Then we have State Representative Gordon Klingenschmitt of Colorado
, who on his television show Pray in Jesus's Name
commented upon a brutal attack on a pregnant woman that occurred earlier this month, and said that the attack had happened because of the "curse of God upon America for the legalization of abortion." Worse, still, when people reacted with outrage to Klingenschmitt's statement, he informed us that he has the right to say any damn thing he wants to, because, you know, 'Murica.
I'm against evil and I'm in favor of good. If other people are offended by the Bible, that's okay, they don't have to agree with me or come to my church or watch my TV show. It's a free country. If you're offended because I quote the bible in church, I ask you to forgive me but I will not apologize for quoting the Bible in church. If the government is now going to step into my church on Sunday and say "oh, you're not allowed to do that because you are an elected official," I would ask people to take a step back and think about how the government should be protecting your freedom of worship on Sunday and maybe cut me a little slack.
Then we had a war of words between conservative Idaho State Representative Paul Shepherd and a LGBT activist named Dylan Hailey. Shepherd had forgotten to renew his subscription to the website domain name www.paulshepherdusa.com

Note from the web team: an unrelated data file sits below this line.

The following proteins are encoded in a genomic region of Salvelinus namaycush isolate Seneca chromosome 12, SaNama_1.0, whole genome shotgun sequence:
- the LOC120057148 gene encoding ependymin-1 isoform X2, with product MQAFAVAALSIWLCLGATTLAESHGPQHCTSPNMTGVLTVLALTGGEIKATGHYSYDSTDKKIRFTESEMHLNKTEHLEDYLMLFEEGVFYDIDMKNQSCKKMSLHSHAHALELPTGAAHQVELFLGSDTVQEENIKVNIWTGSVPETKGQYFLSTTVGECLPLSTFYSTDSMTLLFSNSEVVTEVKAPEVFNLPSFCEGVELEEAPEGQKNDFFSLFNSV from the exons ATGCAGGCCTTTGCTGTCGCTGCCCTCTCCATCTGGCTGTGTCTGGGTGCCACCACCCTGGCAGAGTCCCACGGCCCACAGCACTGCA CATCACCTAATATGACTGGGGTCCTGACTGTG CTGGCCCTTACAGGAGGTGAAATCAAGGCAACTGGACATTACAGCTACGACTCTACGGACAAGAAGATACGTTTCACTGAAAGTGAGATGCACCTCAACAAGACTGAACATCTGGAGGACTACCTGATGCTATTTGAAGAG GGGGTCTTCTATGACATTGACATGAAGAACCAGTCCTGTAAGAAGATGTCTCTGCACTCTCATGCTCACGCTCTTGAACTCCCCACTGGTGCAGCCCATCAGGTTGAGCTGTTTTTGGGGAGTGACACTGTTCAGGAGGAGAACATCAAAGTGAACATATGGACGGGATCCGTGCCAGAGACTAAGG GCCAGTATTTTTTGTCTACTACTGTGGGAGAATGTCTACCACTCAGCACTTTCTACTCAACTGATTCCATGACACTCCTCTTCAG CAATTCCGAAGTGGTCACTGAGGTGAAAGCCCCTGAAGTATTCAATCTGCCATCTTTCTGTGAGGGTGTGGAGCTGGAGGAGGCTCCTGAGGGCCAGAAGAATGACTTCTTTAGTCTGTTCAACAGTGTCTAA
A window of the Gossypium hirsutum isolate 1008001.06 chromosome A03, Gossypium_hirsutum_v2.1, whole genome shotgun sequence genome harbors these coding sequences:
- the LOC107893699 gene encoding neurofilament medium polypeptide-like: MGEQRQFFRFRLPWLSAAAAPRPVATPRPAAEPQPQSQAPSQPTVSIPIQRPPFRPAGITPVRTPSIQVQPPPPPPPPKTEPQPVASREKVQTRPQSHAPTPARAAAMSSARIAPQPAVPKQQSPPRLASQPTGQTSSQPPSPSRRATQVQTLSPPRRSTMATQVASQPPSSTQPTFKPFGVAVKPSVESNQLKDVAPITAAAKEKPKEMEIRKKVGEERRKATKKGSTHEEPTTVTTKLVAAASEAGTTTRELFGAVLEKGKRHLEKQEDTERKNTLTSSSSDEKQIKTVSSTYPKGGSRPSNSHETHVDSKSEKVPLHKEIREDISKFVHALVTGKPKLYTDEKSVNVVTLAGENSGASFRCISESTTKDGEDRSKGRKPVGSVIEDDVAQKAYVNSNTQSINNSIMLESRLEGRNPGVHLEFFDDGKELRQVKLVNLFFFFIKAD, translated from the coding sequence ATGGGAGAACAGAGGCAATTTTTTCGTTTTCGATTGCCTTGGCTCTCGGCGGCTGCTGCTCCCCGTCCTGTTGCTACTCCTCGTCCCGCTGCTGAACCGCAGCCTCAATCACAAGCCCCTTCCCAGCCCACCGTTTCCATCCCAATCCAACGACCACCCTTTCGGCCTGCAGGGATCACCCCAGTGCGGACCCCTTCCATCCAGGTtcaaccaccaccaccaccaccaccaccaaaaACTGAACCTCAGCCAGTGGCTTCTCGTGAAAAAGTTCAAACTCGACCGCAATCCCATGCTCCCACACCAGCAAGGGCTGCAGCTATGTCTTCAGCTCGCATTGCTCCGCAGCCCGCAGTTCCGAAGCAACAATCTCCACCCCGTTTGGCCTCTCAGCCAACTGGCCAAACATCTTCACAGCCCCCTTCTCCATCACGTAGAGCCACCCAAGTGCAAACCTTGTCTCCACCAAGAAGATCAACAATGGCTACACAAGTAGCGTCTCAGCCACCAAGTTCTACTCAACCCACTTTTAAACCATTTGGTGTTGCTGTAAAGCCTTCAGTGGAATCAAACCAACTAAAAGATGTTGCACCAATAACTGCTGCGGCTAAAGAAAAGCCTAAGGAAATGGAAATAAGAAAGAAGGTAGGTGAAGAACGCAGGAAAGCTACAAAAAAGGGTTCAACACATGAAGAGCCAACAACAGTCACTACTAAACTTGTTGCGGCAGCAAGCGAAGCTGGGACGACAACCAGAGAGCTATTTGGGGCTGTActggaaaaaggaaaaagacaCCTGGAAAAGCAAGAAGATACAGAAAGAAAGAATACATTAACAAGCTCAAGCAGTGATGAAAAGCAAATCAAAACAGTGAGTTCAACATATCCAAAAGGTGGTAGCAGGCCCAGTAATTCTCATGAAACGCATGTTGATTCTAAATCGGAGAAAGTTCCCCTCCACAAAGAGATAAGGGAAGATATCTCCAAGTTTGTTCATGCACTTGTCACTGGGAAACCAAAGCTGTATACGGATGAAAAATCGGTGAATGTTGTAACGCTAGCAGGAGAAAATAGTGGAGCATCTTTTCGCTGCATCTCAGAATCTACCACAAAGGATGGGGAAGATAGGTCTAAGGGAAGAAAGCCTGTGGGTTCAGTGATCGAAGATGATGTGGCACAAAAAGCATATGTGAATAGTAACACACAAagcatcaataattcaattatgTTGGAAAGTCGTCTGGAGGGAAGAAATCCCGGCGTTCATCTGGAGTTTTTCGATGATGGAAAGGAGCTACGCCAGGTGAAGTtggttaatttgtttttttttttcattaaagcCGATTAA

, so Hailey bought it and converted it to a website describing the struggles of LGBT individuals in Idaho.
Well, Shepherd wasn't going to take that lying down. In an interview with Melissa Dalvin of Idaho Reports
, Shepherd made an analogy that "WTF?" doesn't even quite cover: "Slave owners were very good Christians and good people," Shepherd said. "They weren't terrible, rotten, horrible people. And that's how I see gay people."
And it wasn't just the elected officials. It appears that because of a byzantine rule regarding the way proposals for laws work in California, an attorney named Matthew McLaughlin may be in position to force lawmakers to consider a bill called the "Sodomite Suppression Act.
" Here's an excerpt:
Seeing that it is better that offenders should die rather than that all of us should be killed by God's just wrath against us for the folly of tolerating wickedness in our midst, the People of California wisely command, in the fear of God, that any person who willingly touches another person of the same gender for purposes of sexual gratification be put to death by bullets to the head or by any other convenient method.
Now, nobody thinks that this bill has a chance of passing -- it's doubtful if even people like Klingenschmitt and Shepherd would vote for something like this. But just the very fact that it's under consideration is terrifying.
You know, the whole thing makes me think about the Roman Empire. It worked pretty well for a while, you know? Then all of a sudden, you had people like Caligula having his horse elected to the Senate and ordering his armies to whip the ocean because he wanted to teach the god Neptune a lesson, Nero singing songs in praise to himself while watching people being burned alive, and Elagabalus, who made up his own religion revolving around the idea that prostitution was holy, and killed anyone who refused to join it.
Actually, I hope I'm wrong, here. Because once the Roman Empire more-or-less imploded, the whole place was overrun by barbarians, and that wasn't much better. So let's hope we can replace our own modern-day Caligulas with people who are interested in sensible governance.